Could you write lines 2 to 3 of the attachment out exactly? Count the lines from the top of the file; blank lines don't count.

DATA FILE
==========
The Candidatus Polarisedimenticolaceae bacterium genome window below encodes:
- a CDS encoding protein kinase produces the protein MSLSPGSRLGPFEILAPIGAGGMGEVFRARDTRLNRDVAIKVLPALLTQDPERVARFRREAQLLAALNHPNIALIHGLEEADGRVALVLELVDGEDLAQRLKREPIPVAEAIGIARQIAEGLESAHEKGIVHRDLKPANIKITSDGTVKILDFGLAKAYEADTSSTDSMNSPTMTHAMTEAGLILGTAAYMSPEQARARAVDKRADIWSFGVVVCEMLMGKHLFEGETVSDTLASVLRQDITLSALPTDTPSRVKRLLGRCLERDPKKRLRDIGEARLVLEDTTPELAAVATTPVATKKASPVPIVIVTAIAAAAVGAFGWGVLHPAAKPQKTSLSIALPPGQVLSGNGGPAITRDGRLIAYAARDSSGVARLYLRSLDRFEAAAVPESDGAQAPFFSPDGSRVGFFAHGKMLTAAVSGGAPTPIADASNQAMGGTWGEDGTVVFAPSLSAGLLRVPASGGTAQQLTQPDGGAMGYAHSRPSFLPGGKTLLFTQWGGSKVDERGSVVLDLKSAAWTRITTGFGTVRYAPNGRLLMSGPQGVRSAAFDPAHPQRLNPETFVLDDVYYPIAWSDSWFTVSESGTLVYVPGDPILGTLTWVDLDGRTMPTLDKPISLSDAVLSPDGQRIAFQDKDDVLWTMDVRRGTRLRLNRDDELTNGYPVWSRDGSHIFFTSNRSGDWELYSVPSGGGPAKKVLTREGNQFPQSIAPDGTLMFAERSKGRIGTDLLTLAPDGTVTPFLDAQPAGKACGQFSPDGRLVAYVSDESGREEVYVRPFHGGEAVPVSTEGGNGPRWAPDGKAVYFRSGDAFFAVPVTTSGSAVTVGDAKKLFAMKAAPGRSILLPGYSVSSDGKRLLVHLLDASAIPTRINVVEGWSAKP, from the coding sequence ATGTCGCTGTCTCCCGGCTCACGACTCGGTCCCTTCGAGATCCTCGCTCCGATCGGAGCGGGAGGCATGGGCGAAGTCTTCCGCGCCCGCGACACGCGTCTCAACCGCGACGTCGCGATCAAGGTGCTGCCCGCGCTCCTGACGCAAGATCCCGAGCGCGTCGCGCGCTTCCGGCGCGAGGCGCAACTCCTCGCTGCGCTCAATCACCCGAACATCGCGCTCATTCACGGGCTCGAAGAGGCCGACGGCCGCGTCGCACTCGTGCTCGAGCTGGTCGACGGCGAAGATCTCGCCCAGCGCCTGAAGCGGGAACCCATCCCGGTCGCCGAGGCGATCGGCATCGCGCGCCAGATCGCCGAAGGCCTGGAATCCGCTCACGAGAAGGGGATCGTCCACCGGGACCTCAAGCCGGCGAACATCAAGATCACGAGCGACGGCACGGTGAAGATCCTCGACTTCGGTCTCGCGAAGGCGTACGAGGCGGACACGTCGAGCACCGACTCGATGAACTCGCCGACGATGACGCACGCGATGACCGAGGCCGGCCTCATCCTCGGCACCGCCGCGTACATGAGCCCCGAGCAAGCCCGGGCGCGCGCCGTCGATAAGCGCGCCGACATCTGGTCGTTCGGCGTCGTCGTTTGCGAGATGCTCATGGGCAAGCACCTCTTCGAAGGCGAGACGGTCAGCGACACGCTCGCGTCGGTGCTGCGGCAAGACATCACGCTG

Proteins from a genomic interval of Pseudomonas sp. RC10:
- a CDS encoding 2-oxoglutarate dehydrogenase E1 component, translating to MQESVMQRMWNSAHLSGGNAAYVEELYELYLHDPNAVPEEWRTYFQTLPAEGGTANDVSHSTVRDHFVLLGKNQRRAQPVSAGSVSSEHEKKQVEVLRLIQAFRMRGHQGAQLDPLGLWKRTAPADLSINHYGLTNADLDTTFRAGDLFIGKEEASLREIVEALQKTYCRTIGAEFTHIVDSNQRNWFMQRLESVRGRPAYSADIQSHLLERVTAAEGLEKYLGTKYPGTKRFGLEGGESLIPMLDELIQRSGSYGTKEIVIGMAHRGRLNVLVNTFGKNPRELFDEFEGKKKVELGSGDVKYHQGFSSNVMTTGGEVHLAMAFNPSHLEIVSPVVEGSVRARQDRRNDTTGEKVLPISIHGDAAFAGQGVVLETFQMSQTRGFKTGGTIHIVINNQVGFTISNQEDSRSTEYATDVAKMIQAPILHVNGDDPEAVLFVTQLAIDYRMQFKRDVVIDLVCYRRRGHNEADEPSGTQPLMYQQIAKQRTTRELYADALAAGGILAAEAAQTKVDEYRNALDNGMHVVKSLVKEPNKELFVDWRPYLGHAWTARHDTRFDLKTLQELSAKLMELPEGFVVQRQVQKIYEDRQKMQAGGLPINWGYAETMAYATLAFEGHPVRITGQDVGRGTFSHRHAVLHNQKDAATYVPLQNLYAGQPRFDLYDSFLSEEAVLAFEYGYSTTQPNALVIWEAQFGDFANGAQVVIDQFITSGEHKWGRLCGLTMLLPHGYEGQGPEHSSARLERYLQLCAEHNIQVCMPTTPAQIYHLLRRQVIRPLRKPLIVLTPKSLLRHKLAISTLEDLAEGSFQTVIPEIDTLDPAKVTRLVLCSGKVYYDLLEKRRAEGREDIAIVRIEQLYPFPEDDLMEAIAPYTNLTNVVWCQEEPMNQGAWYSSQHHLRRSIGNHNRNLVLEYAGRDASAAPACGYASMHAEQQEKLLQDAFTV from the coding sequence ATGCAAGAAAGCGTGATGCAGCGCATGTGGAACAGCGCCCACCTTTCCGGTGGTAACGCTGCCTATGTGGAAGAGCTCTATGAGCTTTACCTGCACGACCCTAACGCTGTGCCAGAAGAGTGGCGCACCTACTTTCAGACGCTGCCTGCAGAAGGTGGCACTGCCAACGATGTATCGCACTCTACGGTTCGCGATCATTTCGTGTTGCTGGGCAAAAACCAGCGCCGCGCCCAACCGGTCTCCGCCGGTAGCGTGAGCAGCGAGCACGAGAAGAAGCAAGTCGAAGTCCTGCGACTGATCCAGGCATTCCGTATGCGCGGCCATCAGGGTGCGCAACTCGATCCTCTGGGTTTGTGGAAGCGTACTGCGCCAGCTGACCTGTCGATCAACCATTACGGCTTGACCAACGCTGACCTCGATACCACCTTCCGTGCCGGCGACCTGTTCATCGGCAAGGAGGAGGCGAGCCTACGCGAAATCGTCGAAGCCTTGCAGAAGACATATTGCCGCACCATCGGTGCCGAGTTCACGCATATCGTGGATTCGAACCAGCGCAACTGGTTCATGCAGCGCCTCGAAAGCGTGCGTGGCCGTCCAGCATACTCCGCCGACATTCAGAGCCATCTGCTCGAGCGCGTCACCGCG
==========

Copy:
- a CDS encoding protein kinase produces the protein MSLSPGSRLGPFEILAPIGAGGMGEVFRARDTRLNRDVAIKVLPALLTQDPERVARFRREAQLLAALNHPNIALIHGLEEADGRVALVLELVDGEDLAQRLKREPIPVAEAIGIARQIAEGLESAHEKGIVHRDLKPANIKITSDGTVKILDFGLAKAYEADTSSTDSMNSPTMTHAMTEAGLILGTAAYMSPEQARARAVDKRADIWSFGVVVCEMLMGKHLFEGETVSDTLASVLRQDITLSALPTDTPSRVKRLLGRCLERDPKKRLRDIGEARLVLEDTTPELAAVATTPVATKKASPVPIVIVTAIAAAAVGAFGWGVLHPAAKPQKTSLSIALPPGQVLSGNGGPAITRDGRLIAYAARDSSGVARLYLRSLDRFEAAAVPESDGAQAPFFSPDGSRVGFFAHGKMLTAAVSGGAPTPIADASNQAMGGTWGEDGTVVFAPSLSAGLLRVPASGGTAQQLTQPDGGAMGYAHSRPSFLPGGKTLLFTQWGGSKVDERGSVVLDLKSAAWTRITTGFGTVRYAPNGRLLMSGPQGVRSAAFDPAHPQRLNPETFVLDDVYYPIAWSDSWFTVSESGTLVYVPGDPILGTLTWVDLDGRTMPTLDKPISLSDAVLSPDGQRIAFQDKDDVLWTMDVRRGTRLRLNRDDELTNGYPVWSRDGSHIFFTSNRSGDWELYSVPSGGGPAKKVLTREGNQFPQSIAPDGTLMFAERSKGRIGTDLLTLAPDGTVTPFLDAQPAGKACGQFSPDGRLVAYVSDESGREEVYVRPFHGGEAVPVSTEGGNGPRWAPDGKAVYFRSGDAFFAVPVTTSGSAVTVGDAKKLFAMKAAPGRSILLPGYSVSSDGKRLLVHLLDASAIPTRINVVEGWSAKP, from the coding sequence ATGTCGCTGTCTCCCGGCTCACGACTCGGTCCCTTCGAGATCCTCGCTCCGATCGGAGCGGGAGGCATGGGCGAAGTCTTCCGCGCCCGCGACACGCGTCTCAACCGCGACGTCGCGATCAAGGTGCTGCCCGCGCTCCTGACGCAAGATCCCGAGCGCGTCGCGCGCTTCCGGCGCGAGGCGCAACTCCTCGCTGCGCTCAATCACCCGAACATCGCGCTCATTCACGGGCTCGAAGAGGCCGACGGCCGCGTCGCACTCGTGCTCGAGCTGGTCGACGGCGAAGATCTCGCCCAGCGCCTGAAGCGGGAACCCATCCCGGTCGCCGAGGCGATCGGCATCGCGCGCCAGATCGCCGAAGGCCTGGAATCCGCTCACGAGAAGGGGATCGTCCACCGGGACCTCAAGCCGGCGAACATCAAGATCACGAGCGACGGCACGGTGAAGATCCTCGACTTCGGTCTCGCGAAGGCGTACGAGGCGGACACGTCGAGCACCGACTCGATGAACTCGCCGACGATGACGCACGCGATGACCGAGGCCGGCCTCATCCTCGGCACCGCCGCGTACATGAGCCCCGAGCAAGCCCGGGCGCGCGCCGTCGATAAGCGCGCCGACATCTGGTCGTTCGGCGTCGTCGTTTGCGAGATGCTCATGGGCAAGCACCTCTTCGAAGGCGAGACGGTCAGCGACACGCTCGCGTCGGTGCTGCGGCAAGACATCACGCTG

Proteins from a genomic interval of Pseudomonas sp. RC10: